Just When One Thought it’s Safe to Go Into the Water

Why, oh why, can’t it go smooth ? The procedures were fine. The last weeks were good, I saw an improvement, all went well. Over the last week, since the last examination, I felt that my vision became a little bit blurry. But nothing fearsome. Today my ophthalmologist took not out the laser gun, but she had their minions take photographs etc. of the inner workings of my eyes. And yes, there is something wrong. A important part of the backgrounds of both eyes feels stressed, the cells react with the emplacement of water, what leads to a thickening of some skin layer, what leads to blurry vision. The whole thing has a name, but I forgot. She said that from all her patients this happens to less than ten a year. (Earlier I had asked a nurse how many patients they have with the same illness like mine, and she said it is pretty common, they have up to thirty a day. If this is true, and if it is true that they have less than ten with this kind of complication through the year, I won the lottery. It was rigged by some god specialised in dirty tricks, maybe Loki.)
No driving this month, perhaps even not in February. The idea was, either today, or at a planned next date in early February, to measure new glasses, because then – as experience has it – all should have “settled in”, the new lenses would have found their place, the process of healing would have run its “normal” course. But this is obsolete now. I was given a new sick note until mid-February.
She said this takes time. There are pills, and drops. And the mention of injections, if all other provisions fail. The idea to have … forgetaboutit ! What I absolutely do not like is the mention of “temporary or permanent loss of vision” in the description of this “syndrom”, nothing’s easy, seemingly. Excuse me now, I’m on my way to the pharmacy.

8 thoughts on “Just When One Thought it’s Safe to Go Into the Water

  1. Oh shit on it. So sorry to read that you’ve had the complications. I reckon we all win a personal lottery, but not necessarily a fun one. I hope it comes right for you – soon.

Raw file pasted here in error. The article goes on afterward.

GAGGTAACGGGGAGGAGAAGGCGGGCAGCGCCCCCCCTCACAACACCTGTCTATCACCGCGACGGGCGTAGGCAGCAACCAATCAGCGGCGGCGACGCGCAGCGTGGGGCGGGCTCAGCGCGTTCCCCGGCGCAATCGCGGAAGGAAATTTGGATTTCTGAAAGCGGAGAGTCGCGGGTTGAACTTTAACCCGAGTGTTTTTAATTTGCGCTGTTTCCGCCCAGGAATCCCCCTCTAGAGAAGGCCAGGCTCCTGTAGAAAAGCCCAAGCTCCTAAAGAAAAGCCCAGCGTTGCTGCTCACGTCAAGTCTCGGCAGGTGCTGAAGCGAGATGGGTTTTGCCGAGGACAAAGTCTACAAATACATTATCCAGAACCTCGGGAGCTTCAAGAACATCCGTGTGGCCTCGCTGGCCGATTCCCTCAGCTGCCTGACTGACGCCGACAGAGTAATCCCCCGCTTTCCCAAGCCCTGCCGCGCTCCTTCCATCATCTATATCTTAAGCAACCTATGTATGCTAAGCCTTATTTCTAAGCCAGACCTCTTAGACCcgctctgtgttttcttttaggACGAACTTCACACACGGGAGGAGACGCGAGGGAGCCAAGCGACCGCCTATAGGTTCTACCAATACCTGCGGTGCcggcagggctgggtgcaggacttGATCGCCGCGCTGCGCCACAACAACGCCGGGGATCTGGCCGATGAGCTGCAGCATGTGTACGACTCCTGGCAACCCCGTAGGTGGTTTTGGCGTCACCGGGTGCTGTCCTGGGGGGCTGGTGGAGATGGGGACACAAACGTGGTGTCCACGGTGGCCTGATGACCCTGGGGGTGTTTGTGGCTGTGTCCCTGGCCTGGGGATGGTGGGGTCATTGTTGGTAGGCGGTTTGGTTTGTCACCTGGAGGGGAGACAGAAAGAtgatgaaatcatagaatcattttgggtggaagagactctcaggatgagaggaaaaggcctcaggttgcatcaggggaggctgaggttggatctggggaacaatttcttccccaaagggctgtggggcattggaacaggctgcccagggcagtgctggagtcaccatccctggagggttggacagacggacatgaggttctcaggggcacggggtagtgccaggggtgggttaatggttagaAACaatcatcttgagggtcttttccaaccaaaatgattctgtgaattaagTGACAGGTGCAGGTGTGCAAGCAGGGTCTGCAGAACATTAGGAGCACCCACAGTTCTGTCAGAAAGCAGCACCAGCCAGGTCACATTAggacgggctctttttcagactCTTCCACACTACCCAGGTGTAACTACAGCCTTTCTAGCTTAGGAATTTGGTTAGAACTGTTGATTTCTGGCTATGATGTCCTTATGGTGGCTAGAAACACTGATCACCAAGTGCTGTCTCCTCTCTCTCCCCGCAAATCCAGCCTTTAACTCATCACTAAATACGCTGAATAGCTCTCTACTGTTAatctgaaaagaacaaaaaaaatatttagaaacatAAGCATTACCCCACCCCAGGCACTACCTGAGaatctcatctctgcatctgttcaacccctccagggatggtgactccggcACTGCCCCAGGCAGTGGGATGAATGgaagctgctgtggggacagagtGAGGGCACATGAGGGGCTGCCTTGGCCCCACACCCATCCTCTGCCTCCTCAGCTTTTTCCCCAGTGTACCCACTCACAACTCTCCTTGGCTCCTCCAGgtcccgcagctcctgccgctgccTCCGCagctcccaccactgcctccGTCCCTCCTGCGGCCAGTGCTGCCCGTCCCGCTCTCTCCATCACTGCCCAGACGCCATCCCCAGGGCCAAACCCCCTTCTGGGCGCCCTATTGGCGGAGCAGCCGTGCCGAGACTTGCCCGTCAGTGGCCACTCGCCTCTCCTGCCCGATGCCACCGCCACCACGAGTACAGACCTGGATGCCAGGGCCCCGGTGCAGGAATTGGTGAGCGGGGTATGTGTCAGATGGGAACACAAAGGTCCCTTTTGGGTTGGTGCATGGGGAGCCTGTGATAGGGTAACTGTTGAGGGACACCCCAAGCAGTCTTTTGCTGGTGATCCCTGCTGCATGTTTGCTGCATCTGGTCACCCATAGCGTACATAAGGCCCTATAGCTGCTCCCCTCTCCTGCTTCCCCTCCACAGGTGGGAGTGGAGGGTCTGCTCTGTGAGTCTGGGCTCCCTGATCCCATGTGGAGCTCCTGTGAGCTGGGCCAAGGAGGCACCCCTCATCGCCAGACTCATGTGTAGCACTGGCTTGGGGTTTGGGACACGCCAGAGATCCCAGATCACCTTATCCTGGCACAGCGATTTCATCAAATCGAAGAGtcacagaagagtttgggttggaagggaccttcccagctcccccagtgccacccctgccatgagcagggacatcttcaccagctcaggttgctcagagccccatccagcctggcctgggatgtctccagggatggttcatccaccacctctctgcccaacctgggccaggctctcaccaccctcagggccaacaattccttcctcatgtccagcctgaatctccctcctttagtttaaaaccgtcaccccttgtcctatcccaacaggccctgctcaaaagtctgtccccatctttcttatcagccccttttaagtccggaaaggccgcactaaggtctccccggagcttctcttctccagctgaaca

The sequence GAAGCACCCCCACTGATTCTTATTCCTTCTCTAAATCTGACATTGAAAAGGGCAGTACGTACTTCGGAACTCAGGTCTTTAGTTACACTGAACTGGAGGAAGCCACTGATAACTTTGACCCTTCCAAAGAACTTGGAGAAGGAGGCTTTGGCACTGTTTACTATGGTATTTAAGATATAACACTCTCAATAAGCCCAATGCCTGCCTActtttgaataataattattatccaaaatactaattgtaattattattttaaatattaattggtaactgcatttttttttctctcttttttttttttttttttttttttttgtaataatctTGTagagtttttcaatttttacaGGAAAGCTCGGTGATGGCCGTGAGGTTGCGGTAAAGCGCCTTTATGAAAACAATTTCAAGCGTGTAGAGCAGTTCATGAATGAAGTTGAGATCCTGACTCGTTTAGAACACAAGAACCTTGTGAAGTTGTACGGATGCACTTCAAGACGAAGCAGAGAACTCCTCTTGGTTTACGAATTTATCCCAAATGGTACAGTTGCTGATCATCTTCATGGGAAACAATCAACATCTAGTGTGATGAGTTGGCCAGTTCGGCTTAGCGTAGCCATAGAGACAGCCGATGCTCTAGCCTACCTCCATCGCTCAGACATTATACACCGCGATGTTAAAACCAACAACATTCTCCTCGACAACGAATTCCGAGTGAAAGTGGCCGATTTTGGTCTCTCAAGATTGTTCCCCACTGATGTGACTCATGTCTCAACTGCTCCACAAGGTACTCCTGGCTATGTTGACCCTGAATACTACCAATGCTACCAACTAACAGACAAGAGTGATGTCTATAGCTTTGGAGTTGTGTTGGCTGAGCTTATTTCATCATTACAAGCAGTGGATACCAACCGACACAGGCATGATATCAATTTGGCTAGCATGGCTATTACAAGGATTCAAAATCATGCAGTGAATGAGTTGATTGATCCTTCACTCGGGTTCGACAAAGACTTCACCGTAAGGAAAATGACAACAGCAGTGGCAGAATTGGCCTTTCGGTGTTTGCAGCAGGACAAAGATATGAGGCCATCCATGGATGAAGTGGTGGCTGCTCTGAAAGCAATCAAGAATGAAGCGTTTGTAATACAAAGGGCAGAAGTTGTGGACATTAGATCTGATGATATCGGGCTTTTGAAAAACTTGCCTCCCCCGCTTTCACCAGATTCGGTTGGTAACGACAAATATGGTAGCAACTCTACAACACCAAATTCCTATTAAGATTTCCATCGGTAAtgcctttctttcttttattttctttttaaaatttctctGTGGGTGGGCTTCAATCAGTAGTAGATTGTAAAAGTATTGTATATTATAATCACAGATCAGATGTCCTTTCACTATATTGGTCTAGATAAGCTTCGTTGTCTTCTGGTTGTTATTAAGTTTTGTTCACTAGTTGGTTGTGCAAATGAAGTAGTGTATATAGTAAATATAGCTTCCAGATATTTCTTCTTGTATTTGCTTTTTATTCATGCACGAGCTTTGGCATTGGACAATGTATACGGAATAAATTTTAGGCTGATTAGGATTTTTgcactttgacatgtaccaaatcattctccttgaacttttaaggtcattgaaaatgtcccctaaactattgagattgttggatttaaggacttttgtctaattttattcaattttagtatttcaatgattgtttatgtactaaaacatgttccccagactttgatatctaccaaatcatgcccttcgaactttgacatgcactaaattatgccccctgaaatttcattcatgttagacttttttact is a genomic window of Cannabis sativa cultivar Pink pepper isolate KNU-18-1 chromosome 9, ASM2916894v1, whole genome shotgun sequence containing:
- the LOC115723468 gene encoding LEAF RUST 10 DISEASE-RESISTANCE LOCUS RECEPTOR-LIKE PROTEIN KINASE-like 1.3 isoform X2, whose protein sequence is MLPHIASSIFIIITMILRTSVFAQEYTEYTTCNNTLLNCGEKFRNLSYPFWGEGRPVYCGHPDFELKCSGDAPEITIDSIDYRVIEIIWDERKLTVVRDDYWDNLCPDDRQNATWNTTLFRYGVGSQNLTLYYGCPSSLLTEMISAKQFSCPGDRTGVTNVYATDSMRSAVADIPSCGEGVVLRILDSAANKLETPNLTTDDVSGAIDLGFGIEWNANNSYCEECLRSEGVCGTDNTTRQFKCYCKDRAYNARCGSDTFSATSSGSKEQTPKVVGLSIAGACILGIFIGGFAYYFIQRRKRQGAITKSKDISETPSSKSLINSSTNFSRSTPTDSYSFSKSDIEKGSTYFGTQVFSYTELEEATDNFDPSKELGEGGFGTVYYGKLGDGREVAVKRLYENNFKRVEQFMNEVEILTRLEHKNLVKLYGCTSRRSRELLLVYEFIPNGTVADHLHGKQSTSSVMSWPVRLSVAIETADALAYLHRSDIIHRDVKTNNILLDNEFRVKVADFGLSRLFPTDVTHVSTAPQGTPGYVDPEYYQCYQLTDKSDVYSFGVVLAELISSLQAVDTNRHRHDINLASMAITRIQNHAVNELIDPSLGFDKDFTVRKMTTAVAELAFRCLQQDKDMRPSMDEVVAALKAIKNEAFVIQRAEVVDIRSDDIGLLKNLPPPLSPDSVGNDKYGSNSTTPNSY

2. I hope that time, along with the pills and the drops, will remedy this situation. You’ll also need more music to get you through this, and somehow, find humour wherever and whenever you can.

  3. I am not too familiar with the agreed expressions, dear MsScarlet, but I’d guess “Sod it !” is suitable for this.
    After all the image of a lottery is fitting for our genetical, and bio-chemical set-up. A German blogger who described his fight with cancer wrote as first sentence something like “Welcome to the lottery”, if I remember it right.

    And sunglasses ! I need sunglasses, dearest Mistress ! Humour can be found anywhere, even in a mirror, if it is full length.

    Thank You both.
    I do not want to be a drama queen, but this morning kind of blemished my whim a bit. Onwards & upwards, as Z once said.

  4. I’m sorry, Mago! I hope the time and drops will be enough. I don’t know why that sounds so common to her, it was not mentioned to me here that there would be any such risk. I would think German doctors would be as good if not better than American doctors, but maybe because I was insanely young to have such a problem in the first place that risk was even less likely for me and so not mentioned.

    I hope it all works out as well as it can. Even with my correction I still wear glasses, but like you, they are a lot lighter than my old heavier ones. Take care, My Friend!

  5. Sod it, indeed.
    But, my friend, I must take issue with you on there being humour in a full-length mirror. Not in my house! Oh dear me, no! These days, it’s more and more like one of those horror mirrors we used to laugh at in fair grounds.
    But look for the laughter I always say.

  6. Oh man, that just sucks. I am so sorry you won *that* lottery, but hopefully the medications will get your eyes to heal up properly. I have my fingers and toes crossed for you, Mago!

  7. I am sorry Melanie, I may not have been clear in what I said. With my illness, the “Grey Star”, they have tons of patient. Even if “thirty a day” (what the nurse said) is perhaps a bit too many, even if there are “only” ten a day that would count up to two hundred a month, well over two thousand patients a year. When less than ten have the complications, that stupid syndrome, over the year, it is a fraction in the pro-mille area. Even if she would have mentioned it, it would have not changed the course of events, because there was no alternative than a procedure on my right eye.
    Believe me, German doctors are not better or worse than their American colleagues, it is just something that happens, nothing else.

    Oh the magic mirrors, one makes you tall, one makes you small – or was this the job of the pills ? I forgot, sorry DInahmow.

    De-cross fingers & toes now please, dear Ponita, that must be very uncomfortable. A nice gesture nevertheless, and I thank you for it !

    Exactly my reaction too, dear Mira !

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